Randolph Nichols has been showing up at Chesapeake School District for 44 years, first as a high school teacher and track coach and now as superintendent. As school board chairman Barbara Head says, the now 66-year-old Nichols “could stay home and read his paper every day.”
Instead, Nichols stays in his office long after others have left. He’s at board meetings, sporting events and lunches, most of the time carrying his “little black book”—a planner he uses to keeps track of projects. When he writes something in that book, “you know you’re going to get a response,” says Nat Hardee, principal of Deep Creek High School and a colleague of 32 years. “Agree or disagree, he will get back to you.”
assistant like a peer and
his staff like family.
Nichols is, in a word, steadfast. Unwavering, he methodically approaches any problem and sees it through to a solution. “He’s very organized, he’s very thorough, he’s very focused,” Head says.
Nichols was one of four finalists for AASA’s 2003 National Superintendent of the Year. Behind his success: hard work and preparation, says Ed Hughes, his administrative assistant and longtime colleague. “He wears me out. He’s a worker. And he also loves what he does.”
Known by most as “Dr. Nick” or just “Nick,” Nichols treats Hughes like a peer and the staff like family. He also sets high expectations. “I see myself as involved,” Nichols says. “I have an excellent staff, and I’m good at delegating.”
This leadership approach, combined with his practice of open communication, has helped Nichols maintain an enviable relationship with the Chesapeake Education Association. In 1999, the collaboration was one of six in the country recognized nationally.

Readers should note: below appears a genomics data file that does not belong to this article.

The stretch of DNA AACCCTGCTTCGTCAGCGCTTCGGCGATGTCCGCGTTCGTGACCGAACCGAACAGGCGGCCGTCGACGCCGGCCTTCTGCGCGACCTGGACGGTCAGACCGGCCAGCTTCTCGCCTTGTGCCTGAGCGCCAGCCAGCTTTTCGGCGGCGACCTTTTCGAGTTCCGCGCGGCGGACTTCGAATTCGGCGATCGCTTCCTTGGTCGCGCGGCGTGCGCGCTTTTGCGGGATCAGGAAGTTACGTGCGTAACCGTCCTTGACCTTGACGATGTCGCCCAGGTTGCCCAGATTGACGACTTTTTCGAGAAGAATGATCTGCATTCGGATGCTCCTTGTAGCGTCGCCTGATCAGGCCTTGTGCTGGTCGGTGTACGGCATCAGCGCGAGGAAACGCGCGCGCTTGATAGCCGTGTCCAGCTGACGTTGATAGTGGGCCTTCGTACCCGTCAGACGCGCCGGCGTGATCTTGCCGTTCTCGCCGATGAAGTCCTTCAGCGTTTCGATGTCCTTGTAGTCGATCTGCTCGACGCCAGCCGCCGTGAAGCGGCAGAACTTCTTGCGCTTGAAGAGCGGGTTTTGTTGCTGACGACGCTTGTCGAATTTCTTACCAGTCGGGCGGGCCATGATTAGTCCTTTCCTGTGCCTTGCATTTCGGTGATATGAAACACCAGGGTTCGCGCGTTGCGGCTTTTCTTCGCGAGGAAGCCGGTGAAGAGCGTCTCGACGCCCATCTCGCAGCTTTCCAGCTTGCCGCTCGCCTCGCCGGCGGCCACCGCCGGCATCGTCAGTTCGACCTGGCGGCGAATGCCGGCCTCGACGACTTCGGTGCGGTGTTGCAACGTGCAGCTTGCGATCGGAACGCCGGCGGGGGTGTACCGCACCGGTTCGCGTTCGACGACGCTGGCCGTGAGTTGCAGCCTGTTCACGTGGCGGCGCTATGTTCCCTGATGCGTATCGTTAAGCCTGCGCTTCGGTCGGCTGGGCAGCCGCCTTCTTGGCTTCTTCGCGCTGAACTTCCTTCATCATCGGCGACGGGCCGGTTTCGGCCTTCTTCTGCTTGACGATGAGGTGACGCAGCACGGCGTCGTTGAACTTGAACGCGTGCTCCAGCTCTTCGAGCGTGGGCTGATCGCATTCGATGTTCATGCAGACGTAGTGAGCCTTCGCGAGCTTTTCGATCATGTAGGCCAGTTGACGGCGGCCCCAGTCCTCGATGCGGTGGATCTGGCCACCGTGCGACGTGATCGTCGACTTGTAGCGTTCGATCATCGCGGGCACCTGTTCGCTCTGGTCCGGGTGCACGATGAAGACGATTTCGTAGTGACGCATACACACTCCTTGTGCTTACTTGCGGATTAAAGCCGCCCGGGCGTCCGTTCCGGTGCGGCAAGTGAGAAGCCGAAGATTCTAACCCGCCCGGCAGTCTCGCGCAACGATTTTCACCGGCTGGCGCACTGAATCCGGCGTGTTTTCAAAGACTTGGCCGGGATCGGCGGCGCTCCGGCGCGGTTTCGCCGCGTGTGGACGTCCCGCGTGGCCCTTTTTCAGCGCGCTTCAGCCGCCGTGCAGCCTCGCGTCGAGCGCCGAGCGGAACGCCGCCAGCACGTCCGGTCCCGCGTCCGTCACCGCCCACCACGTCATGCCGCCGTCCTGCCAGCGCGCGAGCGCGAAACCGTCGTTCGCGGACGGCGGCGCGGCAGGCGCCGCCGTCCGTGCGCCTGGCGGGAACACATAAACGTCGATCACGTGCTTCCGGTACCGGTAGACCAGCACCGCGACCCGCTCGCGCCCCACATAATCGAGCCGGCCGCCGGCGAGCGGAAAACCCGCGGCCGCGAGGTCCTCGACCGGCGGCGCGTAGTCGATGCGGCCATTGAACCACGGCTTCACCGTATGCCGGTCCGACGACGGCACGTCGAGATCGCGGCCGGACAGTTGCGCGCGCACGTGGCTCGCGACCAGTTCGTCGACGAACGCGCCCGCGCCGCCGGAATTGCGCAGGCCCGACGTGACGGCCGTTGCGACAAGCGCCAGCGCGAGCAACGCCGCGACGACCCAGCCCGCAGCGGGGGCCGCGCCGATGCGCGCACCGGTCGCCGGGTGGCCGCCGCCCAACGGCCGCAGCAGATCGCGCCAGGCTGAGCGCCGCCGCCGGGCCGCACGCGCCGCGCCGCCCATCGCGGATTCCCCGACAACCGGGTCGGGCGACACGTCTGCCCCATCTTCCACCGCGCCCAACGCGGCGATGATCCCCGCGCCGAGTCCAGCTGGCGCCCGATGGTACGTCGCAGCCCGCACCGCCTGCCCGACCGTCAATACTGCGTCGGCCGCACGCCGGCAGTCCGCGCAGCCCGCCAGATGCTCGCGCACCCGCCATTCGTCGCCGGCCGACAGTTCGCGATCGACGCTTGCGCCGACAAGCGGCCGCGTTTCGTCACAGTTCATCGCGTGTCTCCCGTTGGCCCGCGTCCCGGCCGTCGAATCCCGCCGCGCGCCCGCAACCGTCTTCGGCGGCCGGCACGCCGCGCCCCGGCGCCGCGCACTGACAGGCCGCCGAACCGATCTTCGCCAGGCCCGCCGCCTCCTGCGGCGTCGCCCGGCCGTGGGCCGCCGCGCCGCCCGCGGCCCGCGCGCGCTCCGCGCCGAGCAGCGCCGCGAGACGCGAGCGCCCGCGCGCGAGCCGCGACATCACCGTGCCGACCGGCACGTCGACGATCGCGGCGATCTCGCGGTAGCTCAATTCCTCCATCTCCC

In 1995, when Nichols assumed the district’s top post, Virginia had just announced the new program Standards of Learning. It was “like a culture change,” as teachers adjusted to new instruction and a standards-aligned curriculum. When the CEA wanted to meet, he headed over to their offices. The members were floored. “ ‘This is unheard of,’ they said, ‘that a superintendent would come to us,’ ” Nichols remembers.
In 2001, when several teachers were charged with aiding students on standardized tests, what Nichols didn’t do earned him further respect. “I never made any type of public statement to embarrass those involved,” he says.
Nichols’ well-thought-out plans have earned public admiration, too—such as the time he sought input on a sevenpoint improvement process. “I really underestimated the impact that would have,” he says. “As a result, we have more people behind us.”
It’s no surprise that others want to replicate Chesapeake’s success, and Nichols is ready to share. Last year, when the superintendent in Petersburg, a struggling school system 120 miles away, contacted him, Nichols freely handed over Chesapeake’s curriculum and offered his teachers for training. He has since shared the curriculumwith two other districts.
Nichols has also been a major contributor to facility planning. “You don’t normally find people in this field who are ambidextrous—good at building projects and a good instructional leader,” says Hughes. Plus, Nichols is a “financial genius,” raves Hardee, squeezing teacher supplies and a recent 6 percent salary increase out of a lean budget.
Chesapeake has gotten so many accolades, in fact, that it’s facing major overcrowding as more families move in. The 39,000-student district has 215 portable classrooms parked outside its buildings and expects to add another 300 in the coming years. There’s no budget money for a new high school.
Nichols is frustrated, but he’s also steadfast. He’ll confront the challenge with the same approach that’s worked for him time and time again. “I don’t do much without having a type of plan or strategy in mind,” he says.
Jennifer Covino, firstname.lastname@example.org, is a contributing editor.